MANATEE -- The Manatee County Commission Tuesday directed its staff to negotiate an agreement with a nonprofit foundation to acquire about 150 acres for an expansion of popular Robinson Preserve.
Acquisition of the property "comes as an enormous opportunity" to expand upon the restoration of Tampa Bay, Perico Bayou and other areas, explained Charlie Hunsicker, the county's director of natural resources.
The county hopes to return the acreage to its native vegetation, "maybe even see a return of quail if we grow the habitats in the right way," he said.
An agreement would be drawn up with the Conservation Foundation of the Gulf Coast, which would be charged with raising funds to buy the property, according to county documents.
No taxpayer money is involved, said Christine Johnson, president of the Conservation Foundation, based in Osprey.
Although an appraiser has visited the property recently, he has not yet determined its value, she said after the meeting.
The transaction would be structured to allow the foundation to acquire the land from the Robinson Family, and then donate the tract back to Manatee County, officials said.
The family would still be able to develop approximately 50 additional acres into a future single-family subdivision development, doing business as Robinson Farms, Inc., documents said.
"The agreement will state that it does not grant Robinson Farms, Inc., or any other party the right to any specific development approvals on the remaining 50 acres," and that future development proposals would be subject to the county's Comprehensive Plan and Land Development Code, according to county documents.
The land is located south of Robinson Preserve, 1704 99th St. N.W., Bradenton.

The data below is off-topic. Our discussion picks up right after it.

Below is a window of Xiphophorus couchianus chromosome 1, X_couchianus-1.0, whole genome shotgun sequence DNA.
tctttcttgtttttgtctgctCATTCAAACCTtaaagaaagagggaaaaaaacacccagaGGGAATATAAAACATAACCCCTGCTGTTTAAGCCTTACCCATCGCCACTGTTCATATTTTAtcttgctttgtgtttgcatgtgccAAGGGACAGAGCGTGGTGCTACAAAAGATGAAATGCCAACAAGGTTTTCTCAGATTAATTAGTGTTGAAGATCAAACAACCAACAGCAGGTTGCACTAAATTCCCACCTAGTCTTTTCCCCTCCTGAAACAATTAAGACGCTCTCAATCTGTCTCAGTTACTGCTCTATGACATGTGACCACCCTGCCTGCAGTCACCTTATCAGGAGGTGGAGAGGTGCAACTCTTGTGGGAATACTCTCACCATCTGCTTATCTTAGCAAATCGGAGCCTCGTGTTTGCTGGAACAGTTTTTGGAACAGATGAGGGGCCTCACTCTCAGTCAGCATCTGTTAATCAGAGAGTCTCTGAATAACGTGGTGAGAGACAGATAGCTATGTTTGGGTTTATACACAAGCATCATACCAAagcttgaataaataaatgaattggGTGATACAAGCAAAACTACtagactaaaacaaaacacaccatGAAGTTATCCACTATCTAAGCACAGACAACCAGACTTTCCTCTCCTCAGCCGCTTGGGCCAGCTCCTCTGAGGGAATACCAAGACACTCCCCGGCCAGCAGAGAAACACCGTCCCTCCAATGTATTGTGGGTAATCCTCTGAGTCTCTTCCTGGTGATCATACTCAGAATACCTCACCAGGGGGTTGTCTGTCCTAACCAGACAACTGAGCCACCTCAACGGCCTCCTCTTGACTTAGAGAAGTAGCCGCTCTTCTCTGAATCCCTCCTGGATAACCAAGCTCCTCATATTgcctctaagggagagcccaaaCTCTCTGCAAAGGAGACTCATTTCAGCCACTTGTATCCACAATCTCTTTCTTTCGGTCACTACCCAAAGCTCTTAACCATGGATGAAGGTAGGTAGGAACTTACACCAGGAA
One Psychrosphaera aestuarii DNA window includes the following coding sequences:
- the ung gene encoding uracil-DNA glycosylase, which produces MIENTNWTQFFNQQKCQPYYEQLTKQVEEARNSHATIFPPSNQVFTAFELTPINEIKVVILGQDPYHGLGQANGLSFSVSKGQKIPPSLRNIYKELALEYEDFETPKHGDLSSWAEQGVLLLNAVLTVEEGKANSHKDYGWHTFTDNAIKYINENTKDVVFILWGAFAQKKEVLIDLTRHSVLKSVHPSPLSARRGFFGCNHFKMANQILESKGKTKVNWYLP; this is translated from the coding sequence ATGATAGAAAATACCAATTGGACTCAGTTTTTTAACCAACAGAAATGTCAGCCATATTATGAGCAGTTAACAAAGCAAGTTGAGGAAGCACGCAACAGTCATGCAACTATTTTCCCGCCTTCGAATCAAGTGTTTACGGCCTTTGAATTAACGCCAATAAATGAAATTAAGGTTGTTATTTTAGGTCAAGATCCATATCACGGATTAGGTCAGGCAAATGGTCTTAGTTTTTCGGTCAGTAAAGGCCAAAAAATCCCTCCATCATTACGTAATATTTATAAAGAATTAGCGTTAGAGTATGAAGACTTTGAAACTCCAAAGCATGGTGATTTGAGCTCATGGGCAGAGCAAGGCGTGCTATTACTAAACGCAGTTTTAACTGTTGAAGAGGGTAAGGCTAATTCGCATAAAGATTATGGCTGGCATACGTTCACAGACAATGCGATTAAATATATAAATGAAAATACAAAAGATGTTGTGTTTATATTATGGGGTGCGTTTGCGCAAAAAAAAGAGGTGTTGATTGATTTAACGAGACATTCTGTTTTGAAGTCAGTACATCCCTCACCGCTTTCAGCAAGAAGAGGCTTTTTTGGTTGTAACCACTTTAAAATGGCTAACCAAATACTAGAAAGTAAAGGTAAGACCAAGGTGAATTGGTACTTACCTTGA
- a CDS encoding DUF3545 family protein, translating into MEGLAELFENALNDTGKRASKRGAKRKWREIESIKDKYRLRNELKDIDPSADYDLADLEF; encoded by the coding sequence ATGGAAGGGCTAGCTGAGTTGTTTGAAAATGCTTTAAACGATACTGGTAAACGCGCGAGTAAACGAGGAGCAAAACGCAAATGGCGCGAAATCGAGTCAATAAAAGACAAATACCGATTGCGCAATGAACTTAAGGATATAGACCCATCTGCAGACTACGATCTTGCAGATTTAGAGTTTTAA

In 2002, the Robinson family sold 487 acres with 3.5 miles of shoreline to the county for $10 million, which became Robinson Preserve, county documents said.
It held back 200 acres from the original parcel of 687 acres for development as a residential subdivision and championship golf course, they said.
Since then, the county has invested more than $11 million for environmental restoration and to develop recreational amenities at the preserve, they said.
It has "exceeded all early estimates of public use," with over 300,000 visitors annually, documents said.
While acquisition talks proceed with the Robinson family, the county and developer John Neal remain in opposing legal camps over whether a proposed northwest Bradenton housing project should be built nearby, between 9th and 17th avenues N.W., Hunsicker said after the meeting.
In other action Tuesday, the commission OK'd a deal that will settle a Medicaid dispute with the state.
Commissioners agreed to pay $1.8 million in disputed Medicaid billings, also agreeing to refrain from filing administrative challenges about the issue.
Earlier this year, the state sought $5.2 million to pay for backlogged health care expenses for the needy, but since then, it settled on a lower figure.
Sara Kennedy, Herald reporter, can be reached at 941-745-7031.